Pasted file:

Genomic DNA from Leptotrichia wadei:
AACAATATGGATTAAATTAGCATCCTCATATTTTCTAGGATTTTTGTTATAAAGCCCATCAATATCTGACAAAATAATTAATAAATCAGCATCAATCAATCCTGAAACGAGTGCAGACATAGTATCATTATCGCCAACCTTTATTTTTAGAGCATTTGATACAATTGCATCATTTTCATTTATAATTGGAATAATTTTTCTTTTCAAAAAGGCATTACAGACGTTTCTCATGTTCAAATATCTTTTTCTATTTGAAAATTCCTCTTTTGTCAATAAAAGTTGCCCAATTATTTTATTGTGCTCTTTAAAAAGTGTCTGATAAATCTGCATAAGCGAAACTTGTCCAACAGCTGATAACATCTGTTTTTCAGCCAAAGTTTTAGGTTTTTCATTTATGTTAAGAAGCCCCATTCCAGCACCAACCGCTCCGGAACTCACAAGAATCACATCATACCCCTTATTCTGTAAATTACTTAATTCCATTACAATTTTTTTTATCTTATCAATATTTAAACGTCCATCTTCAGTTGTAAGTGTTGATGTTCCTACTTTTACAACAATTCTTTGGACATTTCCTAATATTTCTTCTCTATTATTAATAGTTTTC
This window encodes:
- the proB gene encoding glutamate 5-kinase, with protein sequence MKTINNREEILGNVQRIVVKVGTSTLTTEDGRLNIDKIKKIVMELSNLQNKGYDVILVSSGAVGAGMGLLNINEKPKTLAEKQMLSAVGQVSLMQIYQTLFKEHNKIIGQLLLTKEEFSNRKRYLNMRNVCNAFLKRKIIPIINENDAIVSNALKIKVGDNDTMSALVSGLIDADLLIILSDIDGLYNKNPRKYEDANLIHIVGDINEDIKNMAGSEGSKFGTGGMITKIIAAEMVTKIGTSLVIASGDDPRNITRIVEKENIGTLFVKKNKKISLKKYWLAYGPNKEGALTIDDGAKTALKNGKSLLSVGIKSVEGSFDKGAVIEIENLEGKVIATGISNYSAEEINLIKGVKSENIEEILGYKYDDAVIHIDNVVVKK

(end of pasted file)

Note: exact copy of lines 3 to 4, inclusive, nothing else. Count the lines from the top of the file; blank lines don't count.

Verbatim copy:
This window encodes:
- the proB gene encoding glutamate 5-kinase, with protein sequence MKTINNREEILGNVQRIVVKVGTSTLTTEDGRLNIDKIKKIVMELSNLQNKGYDVILVSSGAVGAGMGLLNINEKPKTLAEKQMLSAVGQVSLMQIYQTLFKEHNKIIGQLLLTKEEFSNRKRYLNMRNVCNAFLKRKIIPIINENDAIVSNALKIKVGDNDTMSALVSGLIDADLLIILSDIDGLYNKNPRKYEDANLIHIVGDINEDIKNMAGSEGSKFGTGGMITKIIAAEMVTKIGTSLVIASGDDPRNITRIVEKENIGTLFVKKNKKISLKKYWLAYGPNKEGALTIDDGAKTALKNGKSLLSVGIKSVEGSFDKGAVIEIENLEGKVIATGISNYSAEEINLIKGVKSENIEEILGYKYDDAVIHIDNVVVKK